US votes against UN resolution condemning death penalty for LGBTQ community

It is said that you can tell a lot about a person by the company that they keep. Going by that standard, the US’s reputation is in tatters. Take for example the issue of governments executing LGBTQ people simply for being who they are. You would think that if the UN came up with a resolution condemning such a practice and calling for its end, that would be a really easy call and the US would sign on. But no. According to Alex Emmons:

The U.N. Human Rights Council approved the measure on Friday with a 27-13 vote, with seven countries abstaining. The United States, led by Amb. Nikki Haley, voted for an amendment to the resolution that said the death penalty was not necessarily a human rights violation, and voted against amendments urging countries to stop using experimental drugs in executions.

While last week’s vote is not evidence of any significant policy change, it does show what kind of company the U.S. keeps among nations that support the death penalty. Twelve other countries joined the United States in voting against the resolution, including Egypt, which executes political dissidents, Ethiopia, which is considering the death penalty for same-sex activity, and Saudi Arabia, which, in 2015, beheaded more people than ISIS.

In the final vote, the US found itself allied with Botswana, Burundi, Egypt, Ethiopia, Bangladesh, China, India, Iraq, Japan, Qatar, Saudi Arabia, and UAE.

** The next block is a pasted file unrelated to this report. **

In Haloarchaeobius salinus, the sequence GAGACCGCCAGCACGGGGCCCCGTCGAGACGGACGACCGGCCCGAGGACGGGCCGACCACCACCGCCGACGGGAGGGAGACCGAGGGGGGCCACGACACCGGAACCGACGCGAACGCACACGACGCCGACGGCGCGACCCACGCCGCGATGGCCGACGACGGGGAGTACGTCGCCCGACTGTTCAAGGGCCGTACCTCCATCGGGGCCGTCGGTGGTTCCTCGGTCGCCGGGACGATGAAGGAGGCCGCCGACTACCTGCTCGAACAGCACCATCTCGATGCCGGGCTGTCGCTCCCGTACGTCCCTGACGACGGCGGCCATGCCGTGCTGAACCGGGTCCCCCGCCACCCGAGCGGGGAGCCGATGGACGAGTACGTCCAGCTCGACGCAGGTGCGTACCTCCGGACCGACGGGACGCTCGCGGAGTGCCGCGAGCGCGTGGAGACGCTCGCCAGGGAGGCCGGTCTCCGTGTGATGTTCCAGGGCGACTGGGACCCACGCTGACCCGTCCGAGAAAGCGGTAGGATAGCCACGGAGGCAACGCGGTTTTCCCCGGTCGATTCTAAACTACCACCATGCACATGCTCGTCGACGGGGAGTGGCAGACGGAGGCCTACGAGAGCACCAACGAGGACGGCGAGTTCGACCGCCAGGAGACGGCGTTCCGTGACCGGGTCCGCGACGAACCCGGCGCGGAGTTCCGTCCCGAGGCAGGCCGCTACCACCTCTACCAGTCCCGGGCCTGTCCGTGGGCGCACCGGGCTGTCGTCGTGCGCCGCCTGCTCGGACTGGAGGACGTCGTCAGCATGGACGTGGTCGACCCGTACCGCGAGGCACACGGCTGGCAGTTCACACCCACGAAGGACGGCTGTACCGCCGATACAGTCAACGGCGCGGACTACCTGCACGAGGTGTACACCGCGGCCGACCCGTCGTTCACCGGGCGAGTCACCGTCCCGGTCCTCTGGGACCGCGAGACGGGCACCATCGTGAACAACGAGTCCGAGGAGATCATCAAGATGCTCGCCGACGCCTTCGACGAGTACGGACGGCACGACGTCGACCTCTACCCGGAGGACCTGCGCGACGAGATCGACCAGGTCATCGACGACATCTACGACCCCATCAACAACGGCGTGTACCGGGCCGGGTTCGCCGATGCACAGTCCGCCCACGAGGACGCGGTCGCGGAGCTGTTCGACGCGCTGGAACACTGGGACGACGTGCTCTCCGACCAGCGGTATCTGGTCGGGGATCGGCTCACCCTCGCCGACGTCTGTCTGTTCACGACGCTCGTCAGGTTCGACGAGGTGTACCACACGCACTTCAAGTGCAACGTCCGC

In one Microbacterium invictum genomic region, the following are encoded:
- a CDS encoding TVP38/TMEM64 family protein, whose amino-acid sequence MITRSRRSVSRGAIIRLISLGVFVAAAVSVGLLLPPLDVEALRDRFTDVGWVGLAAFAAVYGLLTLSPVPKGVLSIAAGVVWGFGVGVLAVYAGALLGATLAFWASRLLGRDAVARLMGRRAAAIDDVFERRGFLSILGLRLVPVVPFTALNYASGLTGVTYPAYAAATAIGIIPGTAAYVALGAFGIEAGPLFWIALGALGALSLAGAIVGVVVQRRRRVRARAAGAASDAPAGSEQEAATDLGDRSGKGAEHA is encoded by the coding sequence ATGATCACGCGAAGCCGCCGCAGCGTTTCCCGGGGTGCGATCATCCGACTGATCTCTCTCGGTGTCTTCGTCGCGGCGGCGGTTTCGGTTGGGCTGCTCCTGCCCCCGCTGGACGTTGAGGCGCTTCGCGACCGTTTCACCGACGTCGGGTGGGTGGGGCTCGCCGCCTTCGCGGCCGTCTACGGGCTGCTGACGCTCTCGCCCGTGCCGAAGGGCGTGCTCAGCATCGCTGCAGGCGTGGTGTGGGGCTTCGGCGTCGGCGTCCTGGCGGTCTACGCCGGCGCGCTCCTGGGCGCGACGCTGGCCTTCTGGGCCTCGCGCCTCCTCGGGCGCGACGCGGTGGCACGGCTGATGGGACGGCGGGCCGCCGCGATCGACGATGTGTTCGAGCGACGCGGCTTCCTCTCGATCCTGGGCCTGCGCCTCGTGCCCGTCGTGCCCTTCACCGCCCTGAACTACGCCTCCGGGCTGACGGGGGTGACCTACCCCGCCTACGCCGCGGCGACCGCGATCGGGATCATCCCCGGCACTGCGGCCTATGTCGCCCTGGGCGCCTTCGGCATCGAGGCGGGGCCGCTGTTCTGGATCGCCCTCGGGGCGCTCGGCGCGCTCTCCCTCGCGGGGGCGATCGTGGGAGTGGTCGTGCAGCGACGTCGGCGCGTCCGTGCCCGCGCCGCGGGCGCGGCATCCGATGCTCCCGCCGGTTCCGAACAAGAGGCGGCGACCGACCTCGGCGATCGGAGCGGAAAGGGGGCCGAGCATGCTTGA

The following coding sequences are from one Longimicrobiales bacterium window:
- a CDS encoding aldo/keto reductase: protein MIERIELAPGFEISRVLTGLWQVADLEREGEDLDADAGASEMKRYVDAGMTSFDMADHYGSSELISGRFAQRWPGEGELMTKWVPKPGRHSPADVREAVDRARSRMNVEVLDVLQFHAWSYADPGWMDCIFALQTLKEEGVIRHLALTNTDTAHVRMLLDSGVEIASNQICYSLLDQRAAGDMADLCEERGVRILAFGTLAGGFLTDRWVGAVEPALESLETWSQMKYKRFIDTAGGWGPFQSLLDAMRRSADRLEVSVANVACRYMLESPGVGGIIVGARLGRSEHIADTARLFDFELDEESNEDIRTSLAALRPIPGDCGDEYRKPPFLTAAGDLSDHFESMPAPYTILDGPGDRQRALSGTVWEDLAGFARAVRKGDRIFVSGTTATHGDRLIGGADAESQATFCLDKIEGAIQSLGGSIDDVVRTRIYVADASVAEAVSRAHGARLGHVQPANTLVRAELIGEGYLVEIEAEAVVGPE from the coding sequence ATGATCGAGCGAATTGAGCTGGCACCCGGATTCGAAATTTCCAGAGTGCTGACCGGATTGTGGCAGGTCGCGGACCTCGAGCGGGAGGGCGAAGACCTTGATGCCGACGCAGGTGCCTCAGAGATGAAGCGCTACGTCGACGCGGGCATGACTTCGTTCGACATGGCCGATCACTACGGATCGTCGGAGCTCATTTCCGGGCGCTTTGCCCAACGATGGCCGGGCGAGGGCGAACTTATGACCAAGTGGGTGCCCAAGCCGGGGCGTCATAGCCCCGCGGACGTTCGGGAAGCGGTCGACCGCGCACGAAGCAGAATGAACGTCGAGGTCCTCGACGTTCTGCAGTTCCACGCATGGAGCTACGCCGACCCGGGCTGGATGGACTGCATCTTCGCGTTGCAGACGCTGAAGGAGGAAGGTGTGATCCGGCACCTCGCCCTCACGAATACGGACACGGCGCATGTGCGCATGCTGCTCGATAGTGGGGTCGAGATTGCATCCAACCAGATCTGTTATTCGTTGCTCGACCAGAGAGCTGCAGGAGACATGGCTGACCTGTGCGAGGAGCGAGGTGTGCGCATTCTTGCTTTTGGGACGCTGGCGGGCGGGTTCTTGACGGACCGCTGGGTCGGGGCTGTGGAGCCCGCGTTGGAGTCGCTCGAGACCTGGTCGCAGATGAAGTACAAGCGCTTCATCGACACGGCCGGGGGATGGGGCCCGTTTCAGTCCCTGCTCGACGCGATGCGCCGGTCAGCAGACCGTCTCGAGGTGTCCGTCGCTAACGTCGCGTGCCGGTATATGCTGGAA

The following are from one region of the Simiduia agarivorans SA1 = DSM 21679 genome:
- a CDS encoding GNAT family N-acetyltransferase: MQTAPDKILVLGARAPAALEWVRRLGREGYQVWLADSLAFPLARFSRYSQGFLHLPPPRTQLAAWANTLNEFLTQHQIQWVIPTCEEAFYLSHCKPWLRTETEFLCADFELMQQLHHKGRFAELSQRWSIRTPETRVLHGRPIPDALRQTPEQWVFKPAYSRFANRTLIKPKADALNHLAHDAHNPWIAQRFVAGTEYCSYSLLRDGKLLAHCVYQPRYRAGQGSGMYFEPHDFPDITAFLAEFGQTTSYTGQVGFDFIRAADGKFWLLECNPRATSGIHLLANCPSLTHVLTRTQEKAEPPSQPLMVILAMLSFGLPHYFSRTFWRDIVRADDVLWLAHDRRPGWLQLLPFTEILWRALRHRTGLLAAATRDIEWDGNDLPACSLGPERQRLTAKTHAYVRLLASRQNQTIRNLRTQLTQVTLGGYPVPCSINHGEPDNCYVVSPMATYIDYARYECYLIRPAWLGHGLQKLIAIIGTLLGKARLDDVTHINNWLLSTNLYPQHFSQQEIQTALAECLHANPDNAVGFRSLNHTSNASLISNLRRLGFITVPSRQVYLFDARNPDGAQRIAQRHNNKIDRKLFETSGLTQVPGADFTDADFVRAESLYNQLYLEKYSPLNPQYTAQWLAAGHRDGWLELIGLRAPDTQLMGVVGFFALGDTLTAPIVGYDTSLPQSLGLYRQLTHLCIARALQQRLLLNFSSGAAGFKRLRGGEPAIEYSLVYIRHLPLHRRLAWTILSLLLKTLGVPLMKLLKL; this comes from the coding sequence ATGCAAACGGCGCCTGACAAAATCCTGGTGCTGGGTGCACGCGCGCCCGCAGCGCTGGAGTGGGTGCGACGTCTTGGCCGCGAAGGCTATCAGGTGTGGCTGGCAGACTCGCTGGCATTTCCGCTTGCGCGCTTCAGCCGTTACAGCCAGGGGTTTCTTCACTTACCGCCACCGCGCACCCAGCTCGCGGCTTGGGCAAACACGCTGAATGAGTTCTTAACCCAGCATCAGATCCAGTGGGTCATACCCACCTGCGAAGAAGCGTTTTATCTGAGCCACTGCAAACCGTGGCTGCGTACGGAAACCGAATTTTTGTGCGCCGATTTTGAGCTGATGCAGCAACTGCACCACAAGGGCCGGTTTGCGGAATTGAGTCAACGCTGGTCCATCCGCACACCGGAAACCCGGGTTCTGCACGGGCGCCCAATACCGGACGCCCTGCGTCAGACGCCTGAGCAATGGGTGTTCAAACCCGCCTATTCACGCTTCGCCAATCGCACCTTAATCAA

You can read the text of the resolution here.

This is not the only time that the US has voted shamefully and it is not just a Trump phenomenon.

The Trump administration’s vote is nothing new — presidents from both parties have long objected to U.N. resolutions critical of capital punishment. In December 2016, for example — in the final weeks of Obama’s presidency — the U.S. voted against a resolution urging states not to execute minors, pregnant women, and the intellectually disabled.

Why does the US vote this way? Because it retains the death penalty, one of the most barbaric forms of punishment that should been eliminated from the world a long time ago. Hence it opposes any resolution that has wording that even suggests that the death penalty as a whole should be condemned, as stated in its own weasel-worded statement explaining its vote.

This is one of those issues where it is very clear which side history is on. One day, the US will eliminate the death penalty. Then you can expect the US government to moralize to the rest of the world, especially whichever country is then considered an enemy, about how evil the practice is.


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